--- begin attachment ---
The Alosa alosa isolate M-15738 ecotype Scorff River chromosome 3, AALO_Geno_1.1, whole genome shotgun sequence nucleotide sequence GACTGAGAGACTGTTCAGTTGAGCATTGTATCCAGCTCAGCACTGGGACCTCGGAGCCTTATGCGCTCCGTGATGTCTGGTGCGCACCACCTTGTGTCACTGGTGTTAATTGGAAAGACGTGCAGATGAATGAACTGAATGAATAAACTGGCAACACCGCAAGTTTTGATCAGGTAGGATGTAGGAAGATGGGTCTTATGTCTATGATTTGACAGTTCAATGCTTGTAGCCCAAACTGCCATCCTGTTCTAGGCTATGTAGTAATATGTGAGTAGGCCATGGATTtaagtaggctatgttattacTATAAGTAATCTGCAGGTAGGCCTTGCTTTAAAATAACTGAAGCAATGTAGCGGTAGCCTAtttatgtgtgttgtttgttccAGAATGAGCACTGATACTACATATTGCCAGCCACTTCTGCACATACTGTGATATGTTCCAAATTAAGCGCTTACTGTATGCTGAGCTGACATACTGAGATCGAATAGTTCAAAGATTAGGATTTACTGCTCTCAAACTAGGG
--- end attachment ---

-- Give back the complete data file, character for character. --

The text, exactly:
The Alosa alosa isolate M-15738 ecotype Scorff River chromosome 3, AALO_Geno_1.1, whole genome shotgun sequence nucleotide sequence GACTGAGAGACTGTTCAGTTGAGCATTGTATCCAGCTCAGCACTGGGACCTCGGAGCCTTATGCGCTCCGTGATGTCTGGTGCGCACCACCTTGTGTCACTGGTGTTAATTGGAAAGACGTGCAGATGAATGAACTGAATGAATAAACTGGCAACACCGCAAGTTTTGATCAGGTAGGATGTAGGAAGATGGGTCTTATGTCTATGATTTGACAGTTCAATGCTTGTAGCCCAAACTGCCATCCTGTTCTAGGCTATGTAGTAATATGTGAGTAGGCCATGGATTtaagtaggctatgttattacTATAAGTAATCTGCAGGTAGGCCTTGCTTTAAAATAACTGAAGCAATGTAGCGGTAGCCTAtttatgtgtgttgtttgttccAGAATGAGCACTGATACTACATATTGCCAGCCACTTCTGCACATACTGTGATATGTTCCAAATTAAGCGCTTACTGTATGCTGAGCTGACATACTGAGATCGAATAGTTCAAAGATTAGGATTTACTGCTCTCAAACTAGGG